The strongest lingering impression of the piece was of something uncanny; “uncanny,” in the same sense that roboticists use the word. A robot that appears almost human is disturbing in a particular way. It triggers the responses we automatically have to other humans, at the same time we know we shouldn’t have them. This tension prickles at the backs of our necks, telling us in an animal way that something is off. Despite its beauty, Dark Skiesstruck me as strange in that way. And it was a real puzzle why that should be. Unless I blocked the projection with my shadow, nothing visible was “almost human.”
From Olynyk’s artist’s statement, I knew that the foam peaks were the shape of something animal and microscopic: the taste buds of a wild mouse. They might also be interpreted as steep mountain peaks, depending on how far away one imagined they were. The waves of color sweeping over the “taste buds” tracked the sun as it dropped below the horizon. They hinted at the cosmos. Just as the mouse taste buds were micro and macro, the flow of light might have been macro and micro, the passage of days or individual pulses of energy.
But there have been many works of art with oscillating scale. Sonata of the Stars (c. 1907), a painting by Mikalojus Čiurlionis, or Beginnings, Frosted Window, Rochester, N.Y.(1962), a photograph by Minor White, come to mind.
They offer wonderful experiences, but they are not uncanny. What Dark Skies has that they don’t is sound. The sound of Dark Skies makes the mind hum with spatial information, tethering it to an earthly locale, at the same time that the sights of Dark Skies take it out of this world, to places the mind cannot perceive directly. One’s consciousness can neither respond in a unified way to the bodily sensations or float free in imaginary space; it is caught in the in-between. Thus, the prickling hairs, the sensation of strangeness.
Attention and Memory
As I was ruminating on Olynyk’s work, I encountered the research of neuroscientist Adam Gazzaley. “Attention and memory have traditionally been viewed as distinct processes and have been studied independently,” he writes, “However, attention is a gateway to memory in that attended stimuli are better remembered than those that are not the focus of our attention… Sensory input from our surroundings often demand our attention based on stimulus characteristics such as novelty or salience (bottom-up processing), but we are also capable of directing attention toward or away from encountered stimuli based on our goals (top-down modulation).”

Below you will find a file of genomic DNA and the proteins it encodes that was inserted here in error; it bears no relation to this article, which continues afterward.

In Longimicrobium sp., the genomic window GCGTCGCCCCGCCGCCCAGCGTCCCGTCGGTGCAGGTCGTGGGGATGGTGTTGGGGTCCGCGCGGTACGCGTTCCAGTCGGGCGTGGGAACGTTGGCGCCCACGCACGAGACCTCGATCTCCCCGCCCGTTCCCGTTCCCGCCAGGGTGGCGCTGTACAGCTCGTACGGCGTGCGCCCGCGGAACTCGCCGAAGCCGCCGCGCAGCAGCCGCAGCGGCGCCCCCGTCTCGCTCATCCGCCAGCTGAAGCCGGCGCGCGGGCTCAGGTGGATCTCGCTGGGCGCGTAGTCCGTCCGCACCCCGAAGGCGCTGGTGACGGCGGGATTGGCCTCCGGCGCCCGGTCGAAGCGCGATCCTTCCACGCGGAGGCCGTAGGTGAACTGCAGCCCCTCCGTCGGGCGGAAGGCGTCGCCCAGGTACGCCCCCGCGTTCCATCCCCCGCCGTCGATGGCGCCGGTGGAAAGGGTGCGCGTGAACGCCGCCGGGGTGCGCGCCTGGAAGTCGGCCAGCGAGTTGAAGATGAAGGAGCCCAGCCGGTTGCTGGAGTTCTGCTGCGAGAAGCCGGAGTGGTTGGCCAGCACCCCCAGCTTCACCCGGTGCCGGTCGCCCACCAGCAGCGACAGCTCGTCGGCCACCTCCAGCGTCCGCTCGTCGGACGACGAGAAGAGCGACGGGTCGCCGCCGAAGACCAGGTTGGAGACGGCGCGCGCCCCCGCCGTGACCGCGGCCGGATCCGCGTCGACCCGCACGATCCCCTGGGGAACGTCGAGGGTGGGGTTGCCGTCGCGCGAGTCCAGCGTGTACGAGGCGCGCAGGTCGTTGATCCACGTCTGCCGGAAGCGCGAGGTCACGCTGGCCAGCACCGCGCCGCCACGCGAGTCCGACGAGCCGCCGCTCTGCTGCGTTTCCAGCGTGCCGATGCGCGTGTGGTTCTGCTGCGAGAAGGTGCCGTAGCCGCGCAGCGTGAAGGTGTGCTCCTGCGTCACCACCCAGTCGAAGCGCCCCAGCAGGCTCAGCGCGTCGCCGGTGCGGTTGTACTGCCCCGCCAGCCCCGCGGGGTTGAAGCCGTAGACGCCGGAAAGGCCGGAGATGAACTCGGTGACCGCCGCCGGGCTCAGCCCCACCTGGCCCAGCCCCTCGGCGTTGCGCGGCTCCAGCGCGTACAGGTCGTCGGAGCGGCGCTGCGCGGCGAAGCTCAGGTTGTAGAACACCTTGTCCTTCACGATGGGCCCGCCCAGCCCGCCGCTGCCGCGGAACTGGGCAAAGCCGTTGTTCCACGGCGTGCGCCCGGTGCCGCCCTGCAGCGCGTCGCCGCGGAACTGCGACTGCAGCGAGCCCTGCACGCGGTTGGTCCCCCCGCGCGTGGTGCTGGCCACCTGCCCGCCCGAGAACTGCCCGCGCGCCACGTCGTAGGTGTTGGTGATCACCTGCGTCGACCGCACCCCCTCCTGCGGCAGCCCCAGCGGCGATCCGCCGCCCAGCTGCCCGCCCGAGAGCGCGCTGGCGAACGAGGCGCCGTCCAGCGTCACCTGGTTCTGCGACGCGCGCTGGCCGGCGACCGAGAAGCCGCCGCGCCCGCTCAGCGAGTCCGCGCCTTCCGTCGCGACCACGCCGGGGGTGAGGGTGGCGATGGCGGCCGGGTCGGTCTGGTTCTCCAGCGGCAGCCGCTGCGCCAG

Hidden there in the language of research is another way of describing the “slow thinking” I have been sharing with you. The chance opportunity to thoroughly “attend to stimuli” gave me rich memories of Dark Skies, which tugged at my attention due to the novelty of the bodily, spatial experience it triggered. Spurred on by the goal of investigating “slow thinking,” I directed my attention back to the sensations over and over again, until my “top-down modulation” hooked up with my “bottom-up processing” in an “ah-hah!” moment. THAT, that twisting, slightly dizzy sensation of being in space that keeps moving from micro to macro, that is the “strangeness.”
I haven’t said anything about the meanings Olynyk ascribed to the work, which centered around the distortion of natural rhythms caused by light pollution. The dizzy space I experienced might represent the dislocation experienced in always-illuminated environments by species who depended on the cycle of light and dark to organize their lives. But like most memorable artworks, Dark Skies can be interpreted in several ways.
The version of Dark Skies I saw was a prototype, a model for a larger, even more immersive installation. The full-scale piece remains a goal for Olynyk, but here is video of her earlier architectural-scale installation, Sensing Terrains, at the National Academy of Sciences.